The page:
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Large Study Shows Substance Abuse Rates Higher in Teens with ADHD

For some time now it had been hoped that kids who took their attention-deficit hyperactivity disorder (ADHD) medication were mitigating their risk for substance abuse. New studies, including one published in the Journal of the American Academy of Child and Adolescent Psychiatry, indicate that young people with ADHD are at risk for substance abuse whether or not they are medication-compliant.

The study referred to in the journal was an eight-year examination of 600 kids beginning in childhood and continuing through the teenage years. Researchers looked at how ADHD medications affected kids, what sort of substance use patterns were evident and what relationship, if any, existed between ADHD medication and substance abuse.

The concerns about ADHD medications run in both directions. These medications work by triggering the release of dopamine in order to sharpen focus and attention, but dopamine is also a pleasure-inducing chemical associated with substance abuse. Not surprisingly, many parents worry over whether giving kids ADHD medications could lead to addiction.

Most experts say that parental concerns are unwarranted since the medications are designed to trigger a slow release of dopamine versus the sudden flood of dopamine which occurs with illegal drug use. The evidence seems to point away from kids abusing their ADHD medications.  While kids without ADHD are known to abuse the stimulants used to treat ADHD, those with the condition do not appear to abuse them.

On the other hand, taking the medications does not appear to erase the known link between having ADHD and an increased risk for substance abuse. The study found that:

  • 35 percent of 15 year olds with ADHD were using at least one substance compared to 20 percent of non-ADHD 15 year olds who used.
  • 10 percent of teens with ADHD also qualified for a substance abuse diagnosis versus three percent of teens with no ADHD. Substance abuse criteria demands that the use is creating significant problems in daily living.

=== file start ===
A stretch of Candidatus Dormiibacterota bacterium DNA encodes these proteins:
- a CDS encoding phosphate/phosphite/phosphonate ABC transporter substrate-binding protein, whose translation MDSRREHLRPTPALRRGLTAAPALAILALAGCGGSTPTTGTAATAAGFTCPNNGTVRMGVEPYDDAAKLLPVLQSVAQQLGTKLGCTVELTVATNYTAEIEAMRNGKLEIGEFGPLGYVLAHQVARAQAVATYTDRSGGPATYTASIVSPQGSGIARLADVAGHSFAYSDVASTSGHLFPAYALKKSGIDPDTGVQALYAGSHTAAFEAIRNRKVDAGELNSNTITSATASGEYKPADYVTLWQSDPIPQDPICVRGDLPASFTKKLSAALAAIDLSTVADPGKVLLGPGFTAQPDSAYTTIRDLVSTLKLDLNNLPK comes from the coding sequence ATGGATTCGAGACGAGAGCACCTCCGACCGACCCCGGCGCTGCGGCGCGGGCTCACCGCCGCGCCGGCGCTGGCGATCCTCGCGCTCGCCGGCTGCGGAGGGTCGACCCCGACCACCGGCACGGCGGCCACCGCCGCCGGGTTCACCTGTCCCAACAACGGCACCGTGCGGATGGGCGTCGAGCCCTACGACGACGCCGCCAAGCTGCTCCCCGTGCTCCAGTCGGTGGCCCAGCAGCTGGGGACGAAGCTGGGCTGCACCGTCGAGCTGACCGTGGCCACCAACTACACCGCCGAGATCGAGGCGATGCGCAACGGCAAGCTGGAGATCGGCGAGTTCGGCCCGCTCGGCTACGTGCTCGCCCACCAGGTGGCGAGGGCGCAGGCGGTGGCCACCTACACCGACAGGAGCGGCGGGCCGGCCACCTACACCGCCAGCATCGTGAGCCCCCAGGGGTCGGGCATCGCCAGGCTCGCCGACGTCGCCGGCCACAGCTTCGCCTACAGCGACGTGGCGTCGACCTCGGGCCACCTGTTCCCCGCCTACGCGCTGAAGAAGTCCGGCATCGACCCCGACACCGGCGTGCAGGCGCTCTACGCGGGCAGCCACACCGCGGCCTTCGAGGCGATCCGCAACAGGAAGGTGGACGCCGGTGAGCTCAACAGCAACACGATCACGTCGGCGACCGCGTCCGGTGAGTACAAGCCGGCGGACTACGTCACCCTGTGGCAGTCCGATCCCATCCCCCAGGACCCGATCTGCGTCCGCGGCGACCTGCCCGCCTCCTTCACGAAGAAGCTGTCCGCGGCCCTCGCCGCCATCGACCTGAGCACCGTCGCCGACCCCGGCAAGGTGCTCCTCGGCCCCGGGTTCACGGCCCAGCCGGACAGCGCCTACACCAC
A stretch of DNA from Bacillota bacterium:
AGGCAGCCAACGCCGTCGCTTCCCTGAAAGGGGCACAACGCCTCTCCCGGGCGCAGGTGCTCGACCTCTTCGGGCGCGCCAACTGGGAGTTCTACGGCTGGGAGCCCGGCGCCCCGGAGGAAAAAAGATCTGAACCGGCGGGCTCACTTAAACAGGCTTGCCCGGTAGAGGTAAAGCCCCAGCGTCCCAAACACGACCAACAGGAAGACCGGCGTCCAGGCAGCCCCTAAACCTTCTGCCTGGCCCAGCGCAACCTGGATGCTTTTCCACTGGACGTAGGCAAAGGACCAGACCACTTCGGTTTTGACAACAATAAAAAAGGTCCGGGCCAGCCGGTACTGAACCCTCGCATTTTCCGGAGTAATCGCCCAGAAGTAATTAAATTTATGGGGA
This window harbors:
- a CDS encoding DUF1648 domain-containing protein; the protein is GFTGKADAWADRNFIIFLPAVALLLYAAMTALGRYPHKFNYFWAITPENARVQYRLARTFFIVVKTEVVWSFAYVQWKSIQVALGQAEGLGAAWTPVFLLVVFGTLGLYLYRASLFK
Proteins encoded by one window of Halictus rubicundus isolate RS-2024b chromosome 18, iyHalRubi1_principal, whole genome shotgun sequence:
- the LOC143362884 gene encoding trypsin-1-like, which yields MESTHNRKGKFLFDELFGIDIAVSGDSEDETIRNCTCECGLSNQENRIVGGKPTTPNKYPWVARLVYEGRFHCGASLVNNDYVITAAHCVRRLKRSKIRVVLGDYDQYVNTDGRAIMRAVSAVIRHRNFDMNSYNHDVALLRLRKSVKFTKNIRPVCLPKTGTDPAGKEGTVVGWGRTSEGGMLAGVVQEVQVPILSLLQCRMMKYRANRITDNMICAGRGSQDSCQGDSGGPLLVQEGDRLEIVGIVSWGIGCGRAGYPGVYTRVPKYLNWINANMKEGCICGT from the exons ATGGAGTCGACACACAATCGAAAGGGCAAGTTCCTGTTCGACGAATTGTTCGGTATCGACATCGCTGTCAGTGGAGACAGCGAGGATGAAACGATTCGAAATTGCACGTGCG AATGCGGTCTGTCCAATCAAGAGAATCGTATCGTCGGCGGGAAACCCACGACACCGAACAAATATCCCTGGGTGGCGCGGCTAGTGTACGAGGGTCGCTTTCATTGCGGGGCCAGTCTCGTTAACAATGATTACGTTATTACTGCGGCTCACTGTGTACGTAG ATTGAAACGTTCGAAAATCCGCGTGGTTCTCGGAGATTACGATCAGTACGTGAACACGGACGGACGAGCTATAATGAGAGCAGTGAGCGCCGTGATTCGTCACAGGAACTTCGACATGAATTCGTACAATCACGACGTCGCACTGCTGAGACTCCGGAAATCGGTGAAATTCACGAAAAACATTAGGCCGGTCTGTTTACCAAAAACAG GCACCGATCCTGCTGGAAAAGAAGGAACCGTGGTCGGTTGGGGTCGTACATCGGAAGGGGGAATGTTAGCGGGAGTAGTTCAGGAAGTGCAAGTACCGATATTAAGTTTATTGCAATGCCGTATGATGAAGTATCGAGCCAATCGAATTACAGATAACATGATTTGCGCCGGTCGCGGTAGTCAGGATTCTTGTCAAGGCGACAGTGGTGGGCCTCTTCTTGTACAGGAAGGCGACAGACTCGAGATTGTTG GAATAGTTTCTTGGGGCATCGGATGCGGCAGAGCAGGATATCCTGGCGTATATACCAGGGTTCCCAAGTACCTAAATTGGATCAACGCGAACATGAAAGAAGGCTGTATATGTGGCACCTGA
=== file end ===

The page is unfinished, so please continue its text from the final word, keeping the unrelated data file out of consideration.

• At around age 17, marijuana was a significant problem for 13 percent of teens with ADHD compared to it being a real problem for seven percent of non-ADHD teens.
  • 17 percent of ADHD-affected teens smoked tobacco every day while just eight percent of teens without ADHD were daily cigarette smokers.
  • There was a high amount of alcohol use evident in both groups.
  • It did not matter whether teens with ADHD were taking or not taking their medication in terms of rates of substance abuse. Teens with ADHD were at an increased risk of substance abuse either way.

No one can say for sure why kids with ADHD are more at risk although there are plenty of ideas being floated around. Many experts believe that contributing factors likely include heightened impulsivity, troubles socializing and poor academic performance. The condition does tend to be hereditary, so genetic factors may be involved. In fact, ADHD and trouble with alcohol are problems that tend to pop up generation after generation in families, probably because the genes associated with them are shared by both conditions.

As many as one-quarter of all people in substance abuse treatment have ADHD. Statistics show that having ADHD means it is more likely that a child will start using substances at earlier ages.  Around 40 percent of kids with ADHD use alcohol before age 15. That compares to 22 percent of kids without ADHD who drink before age 15. Unfortunately, drinking early is also a leading indicator of later alcohol abuse once the person reaches adulthood. Similar linkage exists between teenage ADHD and marijuana use.

The end result is that teens living with ADHD are at risk for substance abuse, though they are not destined to abuse. Unfortunately, it does not seem to matter whether the young person takes their ADHD medication faithfully or not, the risk remains.

Posted on June 29th, 2013
Posted in Teens

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